Trophy Wife "Patience Fury"
If I were to begin with "style over substance", most immediate thoughts would be that I was being critical of a band for engaging in a pose rather than playing heartfelt music. However, I was rethinking this term as I listened to this fine album. There are certainly a lot of punk bands, metal bands, and over time a whole lot of bands with elements of both. I think in a very general sense, most metal bands are looking for the substance of the music, while the punk bands are looking at the style of expression. Hardcore fans will rightly say there are elements of both in their favorite genre, but as I detach myself from being part of a genre, I sense that I prefer my metal acts to have some punk attitude and style. And I prefer any punk band beyond 1980 to try to have some musical substance with their clear and present style. This is a long way of getting to this fine album made by two women from Philadelphia and North Carolina with loads of guitars, drums and vocals. There is metal crunch, but it is the punk attitude and style which creates the excitement for me. They employ some fine tempo shifts and vocal variations to really create some nice dynamics amidst the drums and crunching guitar work. I am reminded of some of the finer bands in the area from the Sockets Records label with some angular post punk riffing going on here. I already knew the live set from this duo was excellent, but I am pleased to find this recording to have nine songs that I want to hear in their entirety over many listens. I believe fans of heavy and thoughtful music should agree with me on this.
Songs to try:
Sister Outsider - Sharp vocals pierce through the layers of rock with good guitar moves and overdubs (listen on the link above)
Risk Big - A nice psyche-metal presentation shows their diversity.
Matt Stevens "Ghost"
I do get wary these days with the ease of which someone can create an album all by themselves in their bedroom. Many are nice electronic and/or ambient pieces that are hard to complain about, but offer little beyond some nice melodies or sounds. It is always helpful to have someone who can play a little along with having some creative songs and sounds. Did I find this here? Mostly. Stevens is a fine guitarist and shows some good progressive creativity on this instrumental album.There are some of the usually progressive ambient sentiments here, but I hear enough interesting melodies to keep me listening more than I usually do in this field. And I like the way the album builds from a modest start to a fairly vibrant conclusion. Stevens is from the UK and works in bands as well as composing solo works. This release has perked my interest and although he is a long plane ride away, I hope to see what his live work is like some day. Until then, this album offers many of musical layers to explore further.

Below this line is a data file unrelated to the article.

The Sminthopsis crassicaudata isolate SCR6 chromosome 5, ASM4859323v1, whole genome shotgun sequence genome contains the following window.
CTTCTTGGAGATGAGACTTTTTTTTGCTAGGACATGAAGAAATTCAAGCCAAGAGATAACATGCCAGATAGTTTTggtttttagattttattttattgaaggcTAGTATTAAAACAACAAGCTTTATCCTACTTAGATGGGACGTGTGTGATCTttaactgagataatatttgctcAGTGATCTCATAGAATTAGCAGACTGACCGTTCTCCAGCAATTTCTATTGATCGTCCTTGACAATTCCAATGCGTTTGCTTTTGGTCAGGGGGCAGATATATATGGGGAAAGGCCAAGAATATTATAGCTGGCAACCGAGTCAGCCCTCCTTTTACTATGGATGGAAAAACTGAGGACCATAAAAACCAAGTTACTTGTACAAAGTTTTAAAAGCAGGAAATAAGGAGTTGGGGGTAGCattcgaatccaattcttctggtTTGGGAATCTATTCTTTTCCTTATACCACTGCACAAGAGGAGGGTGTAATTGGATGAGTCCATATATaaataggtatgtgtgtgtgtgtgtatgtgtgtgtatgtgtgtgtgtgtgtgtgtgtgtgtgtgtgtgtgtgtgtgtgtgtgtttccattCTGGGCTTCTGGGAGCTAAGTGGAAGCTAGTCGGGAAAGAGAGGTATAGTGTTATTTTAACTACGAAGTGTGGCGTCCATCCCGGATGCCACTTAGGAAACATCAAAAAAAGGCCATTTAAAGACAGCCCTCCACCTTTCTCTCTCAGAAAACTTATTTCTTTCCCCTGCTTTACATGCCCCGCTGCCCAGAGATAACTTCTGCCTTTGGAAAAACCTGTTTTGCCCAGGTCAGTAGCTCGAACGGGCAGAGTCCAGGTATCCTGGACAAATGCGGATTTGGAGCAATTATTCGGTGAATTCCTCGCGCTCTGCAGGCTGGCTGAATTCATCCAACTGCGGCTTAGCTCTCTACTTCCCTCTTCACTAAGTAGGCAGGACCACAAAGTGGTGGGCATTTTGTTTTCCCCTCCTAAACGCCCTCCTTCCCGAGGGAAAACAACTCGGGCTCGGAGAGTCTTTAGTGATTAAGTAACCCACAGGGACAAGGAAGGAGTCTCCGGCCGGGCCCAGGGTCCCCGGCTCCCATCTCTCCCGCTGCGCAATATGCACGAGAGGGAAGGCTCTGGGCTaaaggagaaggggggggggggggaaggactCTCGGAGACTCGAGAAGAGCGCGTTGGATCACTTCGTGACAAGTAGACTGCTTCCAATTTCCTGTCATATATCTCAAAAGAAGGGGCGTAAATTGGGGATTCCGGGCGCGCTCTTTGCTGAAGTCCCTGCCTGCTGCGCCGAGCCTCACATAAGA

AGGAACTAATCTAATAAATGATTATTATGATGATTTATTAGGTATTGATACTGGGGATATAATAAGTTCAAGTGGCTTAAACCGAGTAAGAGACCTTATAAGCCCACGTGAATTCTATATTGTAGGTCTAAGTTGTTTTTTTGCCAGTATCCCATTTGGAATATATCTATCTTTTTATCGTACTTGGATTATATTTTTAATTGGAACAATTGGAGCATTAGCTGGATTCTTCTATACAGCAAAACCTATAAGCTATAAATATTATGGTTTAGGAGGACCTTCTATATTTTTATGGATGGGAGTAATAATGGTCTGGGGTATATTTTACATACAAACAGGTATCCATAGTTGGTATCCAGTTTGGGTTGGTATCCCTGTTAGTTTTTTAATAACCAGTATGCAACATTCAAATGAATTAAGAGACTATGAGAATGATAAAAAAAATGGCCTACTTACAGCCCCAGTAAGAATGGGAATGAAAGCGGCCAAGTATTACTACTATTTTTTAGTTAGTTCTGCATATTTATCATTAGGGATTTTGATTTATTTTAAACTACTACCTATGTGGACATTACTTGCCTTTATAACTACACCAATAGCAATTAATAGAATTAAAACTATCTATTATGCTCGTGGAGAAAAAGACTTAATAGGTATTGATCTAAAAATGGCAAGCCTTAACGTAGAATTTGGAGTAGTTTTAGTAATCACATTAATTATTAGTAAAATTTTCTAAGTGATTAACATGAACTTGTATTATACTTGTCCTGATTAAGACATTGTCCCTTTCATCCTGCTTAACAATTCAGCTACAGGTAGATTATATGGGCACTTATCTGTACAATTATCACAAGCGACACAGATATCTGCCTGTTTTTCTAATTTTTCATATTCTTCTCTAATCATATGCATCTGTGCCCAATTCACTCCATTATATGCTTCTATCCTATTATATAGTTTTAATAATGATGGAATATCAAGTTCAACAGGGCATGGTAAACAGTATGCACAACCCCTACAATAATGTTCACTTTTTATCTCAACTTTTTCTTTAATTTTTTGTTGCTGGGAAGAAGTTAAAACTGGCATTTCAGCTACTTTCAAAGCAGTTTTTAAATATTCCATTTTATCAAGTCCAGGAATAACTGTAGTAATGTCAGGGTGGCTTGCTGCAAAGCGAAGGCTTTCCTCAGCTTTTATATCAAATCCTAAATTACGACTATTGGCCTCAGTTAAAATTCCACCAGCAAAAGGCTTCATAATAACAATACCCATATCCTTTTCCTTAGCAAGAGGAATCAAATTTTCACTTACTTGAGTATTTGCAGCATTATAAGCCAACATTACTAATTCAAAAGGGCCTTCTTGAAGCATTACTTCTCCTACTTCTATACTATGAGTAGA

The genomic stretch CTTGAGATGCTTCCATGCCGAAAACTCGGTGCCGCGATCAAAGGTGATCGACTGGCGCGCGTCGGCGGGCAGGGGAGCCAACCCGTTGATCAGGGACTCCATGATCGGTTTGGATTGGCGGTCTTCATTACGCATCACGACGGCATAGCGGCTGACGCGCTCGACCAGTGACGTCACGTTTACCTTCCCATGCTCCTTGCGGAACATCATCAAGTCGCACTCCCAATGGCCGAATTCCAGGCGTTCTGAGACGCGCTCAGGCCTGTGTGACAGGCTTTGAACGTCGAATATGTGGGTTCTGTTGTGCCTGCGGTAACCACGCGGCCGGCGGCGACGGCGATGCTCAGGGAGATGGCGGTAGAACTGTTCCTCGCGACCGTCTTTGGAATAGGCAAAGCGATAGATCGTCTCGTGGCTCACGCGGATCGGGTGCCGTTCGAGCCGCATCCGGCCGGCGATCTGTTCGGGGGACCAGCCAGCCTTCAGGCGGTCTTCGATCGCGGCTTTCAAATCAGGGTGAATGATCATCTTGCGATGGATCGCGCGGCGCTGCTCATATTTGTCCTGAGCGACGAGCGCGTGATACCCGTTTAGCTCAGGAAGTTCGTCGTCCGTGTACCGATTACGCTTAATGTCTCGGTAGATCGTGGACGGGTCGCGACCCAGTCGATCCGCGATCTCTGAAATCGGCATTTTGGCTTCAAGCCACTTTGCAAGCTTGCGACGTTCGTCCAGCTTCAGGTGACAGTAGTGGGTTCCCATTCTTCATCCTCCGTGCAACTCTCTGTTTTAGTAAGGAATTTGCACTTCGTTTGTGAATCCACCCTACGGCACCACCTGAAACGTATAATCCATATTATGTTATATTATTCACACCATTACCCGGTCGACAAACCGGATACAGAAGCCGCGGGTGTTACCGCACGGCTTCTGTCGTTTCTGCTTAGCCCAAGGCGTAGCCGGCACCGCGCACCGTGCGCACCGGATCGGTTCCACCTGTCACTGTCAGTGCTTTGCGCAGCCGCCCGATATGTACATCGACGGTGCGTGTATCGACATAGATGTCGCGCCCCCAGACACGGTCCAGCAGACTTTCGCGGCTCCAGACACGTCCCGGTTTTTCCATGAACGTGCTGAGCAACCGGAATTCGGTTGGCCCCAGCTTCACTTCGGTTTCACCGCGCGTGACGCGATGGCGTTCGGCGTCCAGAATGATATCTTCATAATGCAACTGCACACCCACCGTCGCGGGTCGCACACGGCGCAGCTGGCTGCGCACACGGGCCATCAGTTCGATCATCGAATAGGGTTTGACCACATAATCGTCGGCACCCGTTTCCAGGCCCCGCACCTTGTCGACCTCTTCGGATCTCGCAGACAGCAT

Songs to try:
Draw - Heavy bass sounds with semi-dissonant sounds on the high end amidst a rhythms that is shy of funky, but moving nonetheless.
8:19 - Just a really nice effecting series of acoustic and electric guitars that are reminiscent of some of the British greats in a bit more modern setting.
Caedmon "A Chicken to Hug"
It has been over 3 decades, but like Vashti Bunyan a few years back, a classic seventies UK psyche-folk-rock band has come out with a second studio release. I had the pleasure earlier this year of visiting Edinburgh and seeing the band's two reunion shows (their first shows since 1978!). They did a marvelous job with the brilliant songs off of their one record and were also successful mixing in many new songs which they were recording at the time. And now, the results are here. A new Caedmon album with all five original members. The sound is different, but not radically so. In fact, the band have been a bit amused with the various attempts to categorize their music into folk, rock, psychedelic, acid folk, progressive and Christian labels (and the exponential combinations thereof). So now, there is a more mature sound that still contains exquisite and delicate folk starting with the vocals and acoustic instruments mixed with the rock elements of electric guitar and bass. There are some real drums this time as well. But you can also add a few more genres: African folk and light jazz-rock. But no matter how you want to categorize it, the major point is that the songs are eclectic, varied and effectively creative. This album has less jarring moments than the debut and is not quite as mystical, but each song has its own personality and strength. And when I compare it to the post reunion newer songs from some of my other favorites like Vashti Bunyan, the Incredible String Band, Roky Erickson and the Stooges, I find this one is the most successful (along with the Bunyan release perhaps, but much better than the rest). There is enough quality here, that even if you are not already a fan (like someone I met at the shows earlier this year who had not heard of them, but thought they sounded like fun), you would find a lot of great music to enjoy.
Songs to try:
Peace in the Fire - They begin with a song they wrote for their final show and performed it that one time in 1978 prior to reunion shows. This classic fits right in with their older material and begins this album in a magical way.
Still Here - A nice theme to continue the album with and bring a bit of updated rock sound into the mix.
Bonnie Boy - A newer folk song with great dual vocals that does remind one of the older days.
Four Winds - An interesting song that reminds me of older rock/singer-songwriter style.
Childless - Of their modern material, this simultaneously sounds like classic Caedmon and something totally new. A great psychedelic vibe on a touching little song.
Elephant in the Chatroom - Nice rocker with a decidedly UK folk feeling present.